U.S. consumer technology retail sales fell less than one percent for the 2009 holiday season, according to a new report from The NPD Group.
The report found sales for the five-week holiday period reached $10.8 billion, a big improvement from the 6 percent decline during the 2008 holiday season.
The holiday season had its share of fluctuations. Overall revenue declined three out of the five weeks. While the second week of the season posted the largest revenue growth it only represented for 15 percent of overall holiday sales. The final week of the season also saw revenue growth and represented 22 percent of all sales, so the success of the final week was more relevant to the overall success of the season.
“The dynamics of the holiday season changed this year; the holiday season started before Black Friday as retailers ran Black Friday-like sales throughout November,” said Stephen Baker, vice president of industry analysis at NPD.
“That move may have lessened the Black Friday hype for consumers, but the increase during the final week of the season is a sign that consumers either went back out or waited it out to get the best deal.”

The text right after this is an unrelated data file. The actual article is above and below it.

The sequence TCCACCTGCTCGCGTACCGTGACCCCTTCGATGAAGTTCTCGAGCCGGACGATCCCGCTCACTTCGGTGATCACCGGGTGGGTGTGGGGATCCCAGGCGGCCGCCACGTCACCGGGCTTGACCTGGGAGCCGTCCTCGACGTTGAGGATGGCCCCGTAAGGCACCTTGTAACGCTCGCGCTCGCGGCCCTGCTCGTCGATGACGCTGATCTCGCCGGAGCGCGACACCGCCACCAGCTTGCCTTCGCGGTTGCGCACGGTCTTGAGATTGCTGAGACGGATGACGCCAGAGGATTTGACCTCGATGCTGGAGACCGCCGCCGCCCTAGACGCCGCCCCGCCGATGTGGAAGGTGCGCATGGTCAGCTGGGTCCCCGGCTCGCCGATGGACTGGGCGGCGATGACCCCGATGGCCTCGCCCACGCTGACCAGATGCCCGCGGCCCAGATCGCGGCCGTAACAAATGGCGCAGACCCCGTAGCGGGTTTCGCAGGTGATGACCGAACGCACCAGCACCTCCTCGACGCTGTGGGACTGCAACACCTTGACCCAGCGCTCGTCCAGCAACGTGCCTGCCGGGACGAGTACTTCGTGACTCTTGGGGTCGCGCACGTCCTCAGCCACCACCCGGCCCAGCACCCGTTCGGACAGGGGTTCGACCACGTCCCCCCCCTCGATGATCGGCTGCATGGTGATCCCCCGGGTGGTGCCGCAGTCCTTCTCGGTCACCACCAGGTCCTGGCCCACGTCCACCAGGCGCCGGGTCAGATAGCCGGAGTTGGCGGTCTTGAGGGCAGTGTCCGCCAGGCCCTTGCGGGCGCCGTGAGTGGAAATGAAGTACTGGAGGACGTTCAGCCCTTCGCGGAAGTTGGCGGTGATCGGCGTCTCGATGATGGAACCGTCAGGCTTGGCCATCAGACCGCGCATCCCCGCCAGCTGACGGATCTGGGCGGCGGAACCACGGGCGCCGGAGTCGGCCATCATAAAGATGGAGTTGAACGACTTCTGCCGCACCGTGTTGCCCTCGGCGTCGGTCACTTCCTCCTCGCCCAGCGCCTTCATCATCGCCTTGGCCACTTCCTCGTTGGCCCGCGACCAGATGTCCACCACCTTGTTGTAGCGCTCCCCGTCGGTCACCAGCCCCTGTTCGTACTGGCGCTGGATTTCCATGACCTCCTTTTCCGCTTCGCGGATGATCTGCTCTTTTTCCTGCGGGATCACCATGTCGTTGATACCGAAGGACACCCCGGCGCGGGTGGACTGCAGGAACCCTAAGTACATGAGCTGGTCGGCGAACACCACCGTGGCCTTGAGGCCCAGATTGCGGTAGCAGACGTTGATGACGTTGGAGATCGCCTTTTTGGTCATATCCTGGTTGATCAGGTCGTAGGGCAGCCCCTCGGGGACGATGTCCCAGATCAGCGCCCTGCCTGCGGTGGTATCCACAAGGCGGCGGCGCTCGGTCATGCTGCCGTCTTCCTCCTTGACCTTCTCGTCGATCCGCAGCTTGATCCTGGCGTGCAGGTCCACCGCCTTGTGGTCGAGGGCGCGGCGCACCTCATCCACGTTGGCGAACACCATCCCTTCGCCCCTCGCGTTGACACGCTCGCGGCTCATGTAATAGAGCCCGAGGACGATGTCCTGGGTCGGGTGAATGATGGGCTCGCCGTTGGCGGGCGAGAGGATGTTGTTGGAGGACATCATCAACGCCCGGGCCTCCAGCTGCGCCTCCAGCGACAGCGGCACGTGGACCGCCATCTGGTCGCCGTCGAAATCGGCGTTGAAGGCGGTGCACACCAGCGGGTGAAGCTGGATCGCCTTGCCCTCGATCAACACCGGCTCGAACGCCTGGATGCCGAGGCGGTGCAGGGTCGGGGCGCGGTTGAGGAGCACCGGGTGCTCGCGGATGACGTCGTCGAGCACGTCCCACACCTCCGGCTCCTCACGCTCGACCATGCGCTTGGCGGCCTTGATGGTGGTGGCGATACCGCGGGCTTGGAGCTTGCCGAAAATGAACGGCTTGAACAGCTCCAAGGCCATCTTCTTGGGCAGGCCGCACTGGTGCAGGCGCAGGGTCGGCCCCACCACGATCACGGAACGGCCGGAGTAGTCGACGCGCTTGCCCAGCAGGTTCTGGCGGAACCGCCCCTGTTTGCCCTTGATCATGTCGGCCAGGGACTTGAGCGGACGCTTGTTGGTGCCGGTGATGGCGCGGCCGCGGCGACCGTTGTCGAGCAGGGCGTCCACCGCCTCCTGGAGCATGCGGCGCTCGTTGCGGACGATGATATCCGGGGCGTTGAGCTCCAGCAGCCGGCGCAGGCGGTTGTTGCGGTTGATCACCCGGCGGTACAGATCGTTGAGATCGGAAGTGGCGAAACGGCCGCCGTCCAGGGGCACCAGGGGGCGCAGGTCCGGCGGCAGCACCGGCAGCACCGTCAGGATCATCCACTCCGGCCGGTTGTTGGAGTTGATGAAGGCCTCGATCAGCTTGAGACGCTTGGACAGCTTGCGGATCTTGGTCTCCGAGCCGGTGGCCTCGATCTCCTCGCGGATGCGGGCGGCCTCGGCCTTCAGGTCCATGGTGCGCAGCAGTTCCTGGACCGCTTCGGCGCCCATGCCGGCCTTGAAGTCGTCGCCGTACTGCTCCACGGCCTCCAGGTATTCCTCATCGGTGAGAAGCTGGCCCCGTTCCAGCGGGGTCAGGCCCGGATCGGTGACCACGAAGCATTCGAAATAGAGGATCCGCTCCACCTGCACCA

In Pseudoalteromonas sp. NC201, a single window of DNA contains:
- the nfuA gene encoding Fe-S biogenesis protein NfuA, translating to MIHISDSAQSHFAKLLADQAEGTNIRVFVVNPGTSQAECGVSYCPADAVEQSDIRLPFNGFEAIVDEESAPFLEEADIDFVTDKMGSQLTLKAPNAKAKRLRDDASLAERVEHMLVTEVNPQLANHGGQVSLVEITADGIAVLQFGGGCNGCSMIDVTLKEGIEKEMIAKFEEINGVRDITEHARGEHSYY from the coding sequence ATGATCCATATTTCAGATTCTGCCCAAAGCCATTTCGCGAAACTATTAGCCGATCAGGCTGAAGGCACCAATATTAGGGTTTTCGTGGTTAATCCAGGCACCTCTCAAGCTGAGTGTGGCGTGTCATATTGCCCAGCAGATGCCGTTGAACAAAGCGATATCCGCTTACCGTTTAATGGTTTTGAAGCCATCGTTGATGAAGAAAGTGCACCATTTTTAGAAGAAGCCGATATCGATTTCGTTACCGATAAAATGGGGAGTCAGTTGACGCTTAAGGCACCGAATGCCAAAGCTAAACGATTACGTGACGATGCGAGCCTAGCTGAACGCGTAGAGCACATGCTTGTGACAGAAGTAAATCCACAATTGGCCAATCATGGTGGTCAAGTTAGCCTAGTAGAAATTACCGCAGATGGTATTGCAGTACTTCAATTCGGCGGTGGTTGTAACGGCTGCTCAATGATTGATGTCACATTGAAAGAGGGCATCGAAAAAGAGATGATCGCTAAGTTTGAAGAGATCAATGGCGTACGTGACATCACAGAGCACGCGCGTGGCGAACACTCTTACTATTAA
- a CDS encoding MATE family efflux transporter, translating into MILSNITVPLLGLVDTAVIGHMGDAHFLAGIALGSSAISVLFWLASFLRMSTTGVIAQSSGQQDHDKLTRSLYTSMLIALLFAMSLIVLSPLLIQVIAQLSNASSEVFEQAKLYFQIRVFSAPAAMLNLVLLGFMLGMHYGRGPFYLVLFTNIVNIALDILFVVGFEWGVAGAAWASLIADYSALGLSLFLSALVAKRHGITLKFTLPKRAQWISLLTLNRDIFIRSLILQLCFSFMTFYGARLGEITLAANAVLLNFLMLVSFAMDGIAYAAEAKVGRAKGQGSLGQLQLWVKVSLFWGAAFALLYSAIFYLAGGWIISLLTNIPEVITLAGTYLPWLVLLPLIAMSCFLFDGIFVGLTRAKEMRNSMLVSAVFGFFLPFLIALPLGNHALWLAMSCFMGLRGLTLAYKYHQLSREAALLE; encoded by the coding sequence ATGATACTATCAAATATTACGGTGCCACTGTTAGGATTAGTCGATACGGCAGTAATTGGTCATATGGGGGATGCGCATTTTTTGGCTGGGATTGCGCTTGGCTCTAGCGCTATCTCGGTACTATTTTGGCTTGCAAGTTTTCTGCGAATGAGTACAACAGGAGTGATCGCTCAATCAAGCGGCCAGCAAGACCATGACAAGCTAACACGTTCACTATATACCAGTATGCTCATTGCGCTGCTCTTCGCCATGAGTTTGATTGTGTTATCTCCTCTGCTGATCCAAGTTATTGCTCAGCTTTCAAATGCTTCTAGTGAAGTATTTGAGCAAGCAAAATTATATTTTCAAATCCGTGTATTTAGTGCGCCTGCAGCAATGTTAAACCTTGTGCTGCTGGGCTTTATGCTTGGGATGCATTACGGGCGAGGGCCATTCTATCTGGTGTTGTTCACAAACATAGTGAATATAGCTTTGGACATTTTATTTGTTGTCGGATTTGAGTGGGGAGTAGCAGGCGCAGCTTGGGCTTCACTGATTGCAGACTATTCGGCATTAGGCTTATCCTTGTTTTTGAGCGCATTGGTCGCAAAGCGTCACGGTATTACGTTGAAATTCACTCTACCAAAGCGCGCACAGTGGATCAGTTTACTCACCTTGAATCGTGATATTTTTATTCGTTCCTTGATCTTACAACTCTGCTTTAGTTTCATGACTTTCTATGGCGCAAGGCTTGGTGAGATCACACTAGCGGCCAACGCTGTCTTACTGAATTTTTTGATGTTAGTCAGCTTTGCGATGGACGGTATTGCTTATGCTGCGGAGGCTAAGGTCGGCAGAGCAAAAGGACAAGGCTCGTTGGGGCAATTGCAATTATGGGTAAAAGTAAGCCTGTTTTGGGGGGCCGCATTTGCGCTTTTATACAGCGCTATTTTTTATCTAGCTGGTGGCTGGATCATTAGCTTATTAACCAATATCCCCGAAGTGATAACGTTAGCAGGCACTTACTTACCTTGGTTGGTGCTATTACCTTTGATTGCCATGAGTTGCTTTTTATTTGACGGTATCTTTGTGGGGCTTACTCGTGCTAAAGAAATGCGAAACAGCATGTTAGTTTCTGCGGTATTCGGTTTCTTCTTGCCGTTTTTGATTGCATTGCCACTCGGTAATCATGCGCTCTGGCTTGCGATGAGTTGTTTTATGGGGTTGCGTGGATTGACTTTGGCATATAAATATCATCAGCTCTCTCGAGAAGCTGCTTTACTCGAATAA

PCs and flash-based camcorders were popular this holiday leading the way in unit growth among large categories, but total sales numbers were dependent on the success of PCs and flat-panel TVs. Combined they accounted for 41 percent of the revenue over the five week holiday period, up from 39 percent in 2008 and 34 percent in 2007.
Despite the high revenue, flat-panel TVs registered a decline in dollars of 13 percent, in line with their performance during most of 2009. That decline pulled down the industry overall. MP3 players, for the third year in a row, were the largest unit volume category despite increased ASPs and declining unit volumes.
“Just cutting prices this year was not enough to guarantee successful sales results,” said Baker. Flat-panel TVs had a disappointing holiday because there wasn’t enough price-cutting on the right items, while notebook PCs and camcorders offered new form factors and price points that drove enormous increases in units and revenue despite falling prices.”
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